Queens of the Road

Queenrides’ Iim Fahima Jachja on empowering women to drive safely

By Mary R. Silaban and Gilang Ardana
Tuesday, January 31, 2017

We all know Jakarta’s roads can be a little crazy sometimes, gridlock accentuated by drivers, especially motorcyclists, paying scant attention to rules or safety norms. Having discovered some disturbing data about the capital’s roads being some of the most unsafe in the world, with women suffering a high degree of fatalities in accidents, entrepreneur Iim Fahima Jachja set up Queenrides to help women drivers.

Iim Fahima, who admits she does not know how to drive a car or a motorcycle, has an innovative approach, focusing on riding safely with beauty and style. She shared with AmCham Indonesia her journey in spreading road safety awareness to Indonesian women, and how 230,000 have taken part in her program.   

AmCham Indonesia: How did you embark on this business for women’s empowerment?

Iim Fahima Jachja: The company was only established last year, and we call it Queenrides. I happened to read data on Indonesia’s road safety that said it is among the bottom five countries in the world with the worst road safety. We are also a country with the highest growth in accidents, at 80 percent. For the past four years, women drivers have grown by 42 percent in the country, both for motorcycles and cars, and the accident rate is very high, and most of the victims are women.

However, if we look at the current situation, these issues are being ignored, many people are not aware of those facts happening in Indonesia. Or maybe they know, but we are used to seeing numbers as just numbers, to seeing accidents as a common phenomenon. But I am always curious about data, what’s the story behind the data?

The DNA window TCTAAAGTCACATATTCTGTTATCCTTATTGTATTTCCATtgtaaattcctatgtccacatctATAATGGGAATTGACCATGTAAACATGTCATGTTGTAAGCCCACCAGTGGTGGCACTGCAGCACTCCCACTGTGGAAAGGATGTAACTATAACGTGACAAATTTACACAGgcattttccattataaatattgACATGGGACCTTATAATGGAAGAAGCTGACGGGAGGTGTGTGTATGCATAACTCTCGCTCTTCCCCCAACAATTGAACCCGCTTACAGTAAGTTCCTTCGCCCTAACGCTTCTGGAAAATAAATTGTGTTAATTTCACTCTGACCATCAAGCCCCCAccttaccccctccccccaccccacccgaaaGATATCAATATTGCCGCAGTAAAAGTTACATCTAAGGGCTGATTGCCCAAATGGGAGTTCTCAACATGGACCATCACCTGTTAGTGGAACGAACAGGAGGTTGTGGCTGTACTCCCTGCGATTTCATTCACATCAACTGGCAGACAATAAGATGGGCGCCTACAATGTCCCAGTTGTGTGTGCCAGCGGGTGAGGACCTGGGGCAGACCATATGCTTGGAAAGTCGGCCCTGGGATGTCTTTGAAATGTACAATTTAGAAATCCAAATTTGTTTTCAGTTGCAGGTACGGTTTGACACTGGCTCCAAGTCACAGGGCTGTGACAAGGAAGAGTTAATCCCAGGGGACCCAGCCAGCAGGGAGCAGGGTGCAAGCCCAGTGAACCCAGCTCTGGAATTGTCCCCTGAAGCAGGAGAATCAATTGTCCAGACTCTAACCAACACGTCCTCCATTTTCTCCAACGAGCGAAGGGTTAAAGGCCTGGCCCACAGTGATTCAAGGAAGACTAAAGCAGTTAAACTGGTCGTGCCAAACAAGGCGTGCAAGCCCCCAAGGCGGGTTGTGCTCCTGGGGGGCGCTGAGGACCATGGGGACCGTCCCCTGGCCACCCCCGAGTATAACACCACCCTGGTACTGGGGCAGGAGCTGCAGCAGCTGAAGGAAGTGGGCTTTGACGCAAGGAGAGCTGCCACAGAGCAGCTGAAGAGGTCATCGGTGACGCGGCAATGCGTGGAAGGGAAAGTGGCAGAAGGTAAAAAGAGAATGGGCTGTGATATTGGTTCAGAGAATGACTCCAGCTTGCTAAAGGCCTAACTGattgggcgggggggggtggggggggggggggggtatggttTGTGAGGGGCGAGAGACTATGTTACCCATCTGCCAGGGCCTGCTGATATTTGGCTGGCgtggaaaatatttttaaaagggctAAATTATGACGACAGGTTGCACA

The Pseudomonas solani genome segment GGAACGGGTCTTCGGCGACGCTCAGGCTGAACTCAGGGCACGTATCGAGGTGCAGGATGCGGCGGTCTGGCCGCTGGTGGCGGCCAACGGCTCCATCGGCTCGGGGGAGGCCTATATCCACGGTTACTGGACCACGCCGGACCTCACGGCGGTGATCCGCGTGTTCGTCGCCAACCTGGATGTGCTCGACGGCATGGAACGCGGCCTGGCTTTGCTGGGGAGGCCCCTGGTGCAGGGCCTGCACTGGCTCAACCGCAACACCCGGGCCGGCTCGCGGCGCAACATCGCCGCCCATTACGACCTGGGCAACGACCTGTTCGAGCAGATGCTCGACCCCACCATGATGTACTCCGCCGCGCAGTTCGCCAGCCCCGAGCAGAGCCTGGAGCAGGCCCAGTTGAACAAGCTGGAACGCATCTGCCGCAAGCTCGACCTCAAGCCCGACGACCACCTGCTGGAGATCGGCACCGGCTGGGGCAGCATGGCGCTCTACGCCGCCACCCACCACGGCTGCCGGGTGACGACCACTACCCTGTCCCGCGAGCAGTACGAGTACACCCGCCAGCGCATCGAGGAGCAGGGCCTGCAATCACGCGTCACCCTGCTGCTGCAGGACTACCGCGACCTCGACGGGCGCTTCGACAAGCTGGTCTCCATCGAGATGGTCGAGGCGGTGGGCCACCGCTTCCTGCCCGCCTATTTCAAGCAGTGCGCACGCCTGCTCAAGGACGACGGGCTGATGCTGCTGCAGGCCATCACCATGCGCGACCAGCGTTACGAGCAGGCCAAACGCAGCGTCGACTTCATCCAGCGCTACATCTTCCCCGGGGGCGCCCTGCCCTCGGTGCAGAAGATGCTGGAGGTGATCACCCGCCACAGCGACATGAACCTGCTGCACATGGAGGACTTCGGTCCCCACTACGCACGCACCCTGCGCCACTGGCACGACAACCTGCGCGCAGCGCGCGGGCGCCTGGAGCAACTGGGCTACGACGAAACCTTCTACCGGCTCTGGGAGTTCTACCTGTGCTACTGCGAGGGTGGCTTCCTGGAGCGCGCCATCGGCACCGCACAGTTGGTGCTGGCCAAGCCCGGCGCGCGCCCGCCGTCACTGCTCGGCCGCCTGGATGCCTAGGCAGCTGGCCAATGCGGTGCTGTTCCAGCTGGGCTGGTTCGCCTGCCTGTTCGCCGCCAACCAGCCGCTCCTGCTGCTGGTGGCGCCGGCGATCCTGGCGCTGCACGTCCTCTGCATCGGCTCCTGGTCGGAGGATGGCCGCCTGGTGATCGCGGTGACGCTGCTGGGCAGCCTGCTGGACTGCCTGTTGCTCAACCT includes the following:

I created FGDs [focus group discussions] for this, and several facts emerged. In the past five years, the emancipation of Indonesian women has increased significantly. The number of women workers has increased at a very high rate, and many housewives are also workers.  It turns out 80 percent of women drivers are the ones who work for their family. They are the backbone of the family, which means they are also the backbone of the country. They spend around one to four hours on the road [each day]. However, their awareness about road safety is very limited. The data we got from KORLANTAS Polri [the Indonesia Traffic Police] says the fatality ratio for women compared to men drivers from accidents is 5:2.

With this alarming situation, we should take specific action. Otherwise, there will be many motherless families. You can imagine the further impact of this. I am not saying that losing a father will not also have a serious impact, but with this data, I think it is urgent to have specific action for women. For all of those reasons, Queenrides was established, with the vision to empower women to drive safely, and we use methods that are designed specifically for women.

What methods are used by Queenrides?

We are a limited liability company (PT) with the current business model as business-to-business. We focus on educating women about skills, knowledge and safe driving behavior, while also integrating a beauty and style approach. My team is quite small, only eight people.

We have three approaches: safety, style and beauty. These also came from the FGDs we conducted. For safety we have been partnering with the Road Safety Association, an NGO that is connected to Geneva and New York. For style, we still talk about safe driving, but we tweak the message so we are not directly telling them about safety, instead we share info such as “Do you know the type of motorcycle riding jacket that is stylish but also safe?” We often conduct shows where we share do and don’ts and other similar activities. For beauty, we should understand that beauty is part of a woman. We have conducted surveys before asking what are the concerns women have when driving? Part of the answers are about how they can maintain their hair and skin to still look good even though they are driving.